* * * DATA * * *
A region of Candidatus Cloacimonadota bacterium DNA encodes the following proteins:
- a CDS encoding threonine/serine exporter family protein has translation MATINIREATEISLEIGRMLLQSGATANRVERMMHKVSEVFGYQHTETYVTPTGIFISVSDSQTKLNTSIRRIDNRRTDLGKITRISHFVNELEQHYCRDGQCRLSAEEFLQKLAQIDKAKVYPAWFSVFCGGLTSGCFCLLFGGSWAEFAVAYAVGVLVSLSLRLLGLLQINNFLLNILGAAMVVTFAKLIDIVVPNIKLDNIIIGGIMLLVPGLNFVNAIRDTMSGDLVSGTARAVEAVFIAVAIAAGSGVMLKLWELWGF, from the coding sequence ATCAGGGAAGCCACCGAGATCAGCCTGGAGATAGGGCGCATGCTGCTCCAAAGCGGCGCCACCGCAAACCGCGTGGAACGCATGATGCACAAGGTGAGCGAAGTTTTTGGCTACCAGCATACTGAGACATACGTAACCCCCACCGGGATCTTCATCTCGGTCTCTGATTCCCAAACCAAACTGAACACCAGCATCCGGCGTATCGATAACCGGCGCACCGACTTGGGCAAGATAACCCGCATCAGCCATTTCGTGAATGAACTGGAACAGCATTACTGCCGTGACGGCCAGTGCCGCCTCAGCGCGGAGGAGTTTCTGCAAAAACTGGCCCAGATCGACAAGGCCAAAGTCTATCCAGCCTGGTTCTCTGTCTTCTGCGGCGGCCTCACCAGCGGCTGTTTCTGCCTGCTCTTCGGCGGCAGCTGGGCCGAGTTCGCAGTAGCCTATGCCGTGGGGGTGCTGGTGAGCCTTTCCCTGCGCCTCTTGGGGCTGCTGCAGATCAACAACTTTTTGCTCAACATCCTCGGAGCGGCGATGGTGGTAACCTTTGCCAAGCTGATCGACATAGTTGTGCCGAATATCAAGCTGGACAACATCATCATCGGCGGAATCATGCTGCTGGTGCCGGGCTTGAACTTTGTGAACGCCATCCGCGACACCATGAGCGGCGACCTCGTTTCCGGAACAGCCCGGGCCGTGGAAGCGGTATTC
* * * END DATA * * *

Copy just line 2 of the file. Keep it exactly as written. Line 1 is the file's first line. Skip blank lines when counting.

- a CDS encoding threonine/serine exporter family protein has translation MATINIREATEISLEIGRMLLQSGATANRVERMMHKVSEVFGYQHTETYVTPTGIFISVSDSQTKLNTSIRRIDNRRTDLGKITRISHFVNELEQHYCRDGQCRLSAEEFLQKLAQIDKAKVYPAWFSVFCGGLTSGCFCLLFGGSWAEFAVAYAVGVLVSLSLRLLGLLQINNFLLNILGAAMVVTFAKLIDIVVPNIKLDNIIIGGIMLLVPGLNFVNAIRDTMSGDLVSGTARAVEAVFIAVAIAAGSGVMLKLWELWGF, from the coding sequence ATCAGGGAAGCCACCGAGATCAGCCTGGAGATAGGGCGCATGCTGCTCCAAAGCGGCGCCACCGCAAACCGCGTGGAACGCATGATGCACAAGGTGAGCGAAGTTTTTGGCTACCAGCATACTGAGACATACGTAACCCCCACCGGGATCTTCATCTCGGTCTCTGATTCCCAAACCAAACTGAACACCAGCATCCGGCGTATCGATAACCGGCGCACCGACTTGGGCAAGATAACCCGCATCAGCCATTTCGTGAATGAACTGGAACAGCATTACTGCCGTGACGGCCAGTGCCGCCTCAGCGCGGAGGAGTTTCTGCAAAAACTGGCCCAGATCGACAAGGCCAAAGTCTATCCAGCCTGGTTCTCTGTCTTCTGCGGCGGCCTCACCAGCGGCTGTTTCTGCCTGCTCTTCGGCGGCAGCTGGGCCGAGTTCGCAGTAGCCTATGCCGTGGGGGTGCTGGTGAGCCTTTCCCTGCGCCTCTTGGGGCTGCTGCAGATCAACAACTTTTTGCTCAACATCCTCGGAGCGGCGATGGTGGTAACCTTTGCCAAGCTGATCGACATAGTTGTGCCGAATATCAAGCTGGACAACATCATCATCGGCGGAATCATGCTGCTGGTGCCGGGCTTGAACTTTGTGAACGCCATCCGCGACACCATGAGCGGCGACCTCGTTTCCGGAACAGCCCGGGCCGTGGAAGCGGTATTC